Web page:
September 2018

HESTIA NIENABER, ARC-Small Grain, Bethlehem

Herbicide resistance is a well-known occurrence in many crops in South Africa. Since the first confirmed case of herbicide resistant wild oats in 1986, various cases of herbicide resistance have been confirmed annually.

High levels of weed control are necessary to obtain the maximum yield possible. According to literature, the presence of weeds in a wheat field can reduce wheat yield with up to 33%. This high percentage reduction in yield will cause economic losses.

Various publications focussed on the control/management of herbicide resistance, but herbicide resistance seems to be ever increasing. One of the major reasons for the development/increase in herbicide resistance is the limited availability of herbicides from different mode of action groups in South Africa. This leads to the repeated use of herbicides from the same mode of action groups, as well as unregistered mixtures being used.

During a visit from an Australian study group, an Australian extension officer made the comment that they are starting to re-introduce ploughing into their management systems.  This may come as a shock to producers in South Africa who are mainly practising conservation/no-till agriculture. The truth however, is that the Australian producers also practise CA, but the herbicide resistant weeds have become so problematic, that they needed to consider other control measures.

According to Dr Michael Renton (senior lecturer, University of Western Australia), mouldboard ploughing is the best way to control weeds. He suggests that it should not be done every year, as it will lead to other environmental problems. Moreover, it is expensive and time consuming. He ran numerous simulations and found that mouldboard ploughing once every four years was a good option for weed control. He found that even once in every eight years still had some benefits. Occasional mouldboard ploughing can be used to bury herbicide resistant weed seeds, effectively removing them from the gene pool.

Some more research done in Western Australia found that inversion ploughing can also be used with success. Inversion ploughing is used to fully invert the soil to ensure weed seeds that were on or just below the soil surface are placed at a depth where they cannot germinate. This can be practised every eight to ten years, with conservation tillage used in the intervening years.

In Western Australia, annual ryegrass seeds failed to establish and eventually died when soil was fully inverted to a depth greater than 20 cm using a specialist mouldboard plough fitted with skimmers. This single soil inversion event reduced annual ryegrass numbers by more than 95% at Katanning and Beverley, Western Australia, for a period of two years (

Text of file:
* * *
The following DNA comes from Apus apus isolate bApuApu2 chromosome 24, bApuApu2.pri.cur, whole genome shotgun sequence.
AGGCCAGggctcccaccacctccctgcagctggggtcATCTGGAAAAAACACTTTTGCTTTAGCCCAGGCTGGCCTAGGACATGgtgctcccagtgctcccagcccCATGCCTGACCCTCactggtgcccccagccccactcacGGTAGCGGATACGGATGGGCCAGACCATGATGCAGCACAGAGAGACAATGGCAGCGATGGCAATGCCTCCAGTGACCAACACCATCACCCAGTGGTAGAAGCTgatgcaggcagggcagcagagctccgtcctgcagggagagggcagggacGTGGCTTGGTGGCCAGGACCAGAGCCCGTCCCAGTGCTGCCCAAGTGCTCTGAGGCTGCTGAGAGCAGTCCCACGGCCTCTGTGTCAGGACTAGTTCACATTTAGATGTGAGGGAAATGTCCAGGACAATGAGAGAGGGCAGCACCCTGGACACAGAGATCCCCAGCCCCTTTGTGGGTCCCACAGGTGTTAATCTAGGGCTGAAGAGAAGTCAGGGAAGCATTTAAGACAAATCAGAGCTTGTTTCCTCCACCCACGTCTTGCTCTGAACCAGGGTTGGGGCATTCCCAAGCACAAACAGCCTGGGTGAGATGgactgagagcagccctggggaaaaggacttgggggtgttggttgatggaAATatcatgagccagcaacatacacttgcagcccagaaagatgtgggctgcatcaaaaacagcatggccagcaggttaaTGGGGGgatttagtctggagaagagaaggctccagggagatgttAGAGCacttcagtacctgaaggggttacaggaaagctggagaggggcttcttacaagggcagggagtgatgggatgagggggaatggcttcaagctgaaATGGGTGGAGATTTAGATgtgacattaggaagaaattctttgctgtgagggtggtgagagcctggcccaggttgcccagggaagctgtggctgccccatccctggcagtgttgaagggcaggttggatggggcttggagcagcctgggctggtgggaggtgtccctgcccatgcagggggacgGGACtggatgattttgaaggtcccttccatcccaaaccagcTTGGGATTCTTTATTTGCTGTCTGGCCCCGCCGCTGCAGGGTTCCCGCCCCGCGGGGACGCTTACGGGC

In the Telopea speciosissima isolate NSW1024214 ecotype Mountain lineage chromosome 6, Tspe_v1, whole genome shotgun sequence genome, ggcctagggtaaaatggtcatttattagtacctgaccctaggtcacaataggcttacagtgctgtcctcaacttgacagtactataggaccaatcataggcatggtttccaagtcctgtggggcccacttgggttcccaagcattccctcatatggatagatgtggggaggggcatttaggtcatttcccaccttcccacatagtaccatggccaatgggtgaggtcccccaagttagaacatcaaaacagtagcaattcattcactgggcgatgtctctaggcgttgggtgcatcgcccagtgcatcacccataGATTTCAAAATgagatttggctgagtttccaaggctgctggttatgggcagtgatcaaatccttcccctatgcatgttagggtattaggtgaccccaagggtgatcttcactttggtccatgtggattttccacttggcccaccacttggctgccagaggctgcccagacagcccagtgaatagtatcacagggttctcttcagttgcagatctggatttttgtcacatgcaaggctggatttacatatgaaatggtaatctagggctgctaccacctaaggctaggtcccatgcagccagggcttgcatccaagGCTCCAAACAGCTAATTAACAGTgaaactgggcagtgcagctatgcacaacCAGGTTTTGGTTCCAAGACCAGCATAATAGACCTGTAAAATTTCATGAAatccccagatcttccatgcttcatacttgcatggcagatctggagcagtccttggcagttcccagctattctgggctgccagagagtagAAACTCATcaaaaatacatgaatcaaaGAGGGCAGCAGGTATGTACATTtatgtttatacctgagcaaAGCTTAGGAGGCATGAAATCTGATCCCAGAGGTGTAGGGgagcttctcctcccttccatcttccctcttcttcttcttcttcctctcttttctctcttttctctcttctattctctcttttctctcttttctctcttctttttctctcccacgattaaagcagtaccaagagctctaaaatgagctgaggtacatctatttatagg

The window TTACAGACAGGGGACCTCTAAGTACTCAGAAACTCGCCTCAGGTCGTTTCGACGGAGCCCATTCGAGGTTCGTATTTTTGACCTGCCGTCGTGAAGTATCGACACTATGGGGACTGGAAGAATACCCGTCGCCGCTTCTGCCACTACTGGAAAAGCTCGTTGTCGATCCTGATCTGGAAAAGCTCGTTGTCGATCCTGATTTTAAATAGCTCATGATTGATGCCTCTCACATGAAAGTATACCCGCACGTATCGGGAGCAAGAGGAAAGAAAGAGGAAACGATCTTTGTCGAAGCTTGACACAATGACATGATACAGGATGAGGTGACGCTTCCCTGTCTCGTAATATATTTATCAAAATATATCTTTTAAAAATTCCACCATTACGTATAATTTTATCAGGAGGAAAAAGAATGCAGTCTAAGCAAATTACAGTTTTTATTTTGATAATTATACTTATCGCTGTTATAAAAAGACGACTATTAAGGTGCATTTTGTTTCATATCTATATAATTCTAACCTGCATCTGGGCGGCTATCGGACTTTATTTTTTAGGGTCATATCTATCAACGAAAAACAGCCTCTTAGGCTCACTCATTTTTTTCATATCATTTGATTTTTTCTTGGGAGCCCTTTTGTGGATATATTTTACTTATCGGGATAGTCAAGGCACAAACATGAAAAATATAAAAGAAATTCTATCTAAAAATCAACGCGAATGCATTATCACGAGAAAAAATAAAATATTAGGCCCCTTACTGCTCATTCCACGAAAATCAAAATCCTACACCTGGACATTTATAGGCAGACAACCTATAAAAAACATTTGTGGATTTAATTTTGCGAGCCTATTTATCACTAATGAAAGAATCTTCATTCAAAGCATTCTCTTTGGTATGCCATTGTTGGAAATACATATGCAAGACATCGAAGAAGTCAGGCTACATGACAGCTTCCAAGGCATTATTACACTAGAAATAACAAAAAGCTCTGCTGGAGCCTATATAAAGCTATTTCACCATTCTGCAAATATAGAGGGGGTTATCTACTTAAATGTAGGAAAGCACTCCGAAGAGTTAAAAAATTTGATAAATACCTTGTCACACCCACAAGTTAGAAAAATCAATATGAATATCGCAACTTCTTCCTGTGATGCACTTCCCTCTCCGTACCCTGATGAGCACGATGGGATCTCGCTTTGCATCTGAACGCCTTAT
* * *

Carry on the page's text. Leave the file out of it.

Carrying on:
Other methods of controlling weeds
Resistance can be prevented or slowed down by keeping to the following instructions:

  • Rotate your crops if possible, as this will help suppress weeds through allelopathy (i.e., a biological phenomenon by which an organism produces one or more biochemicals that influence the germination, growth, survival, and reproduction of other organisms).
  • Herbicides must be rotated so that the same herbicide is not used year after year.
  • Implement crop rotation if possible. Crop rotation allows for using different herbicides on different weeds in the different crops that are planted. Herbicides with different modes of action can be utilised.
  • Never make unregistered mixtures. Stick to label recommendations at all times.
  • Keep records of herbicides used and also the rates at which the herbicides were applied.
  • Regularly monitor your crops so that resistant patches can be observed in time to be controlled with more specific interventions, like spot spraying or physical removal.
  • Apply the herbicide at the correct leaf stage of the weed and the crop.
  • Make certain that the correct rate is always used, because rates that are too high or too low can select for herbicide resistance.
  • Make sure that the spray equipment is correctly calibrated and cleaned thoroughly and that the person in charge of the spraying knows what he/she is doing. This helps to prevent or reduce the introduction of weed rhizomes, stolons and seeds into the fields.
  • Always follow the instructions of the herbicide label.

Producers must realise that the herbicide resistance challenge in South Africa is not getting better and that they will have to adapt to make sure that they can keep on farming. Research concludes that producers will have to adapt and that part of that adaptation may include a return to mechanical ploughing.

For further information on the topic, feel free to contact the author at 058 307 3420 or

References (Accessed: Friday, 20 July 2018). (Accessed: Friday, 20 July 2018). (Accessed: Friday, 20 July 2018)

Publication: September 2018

Section: Focus on integrated pest control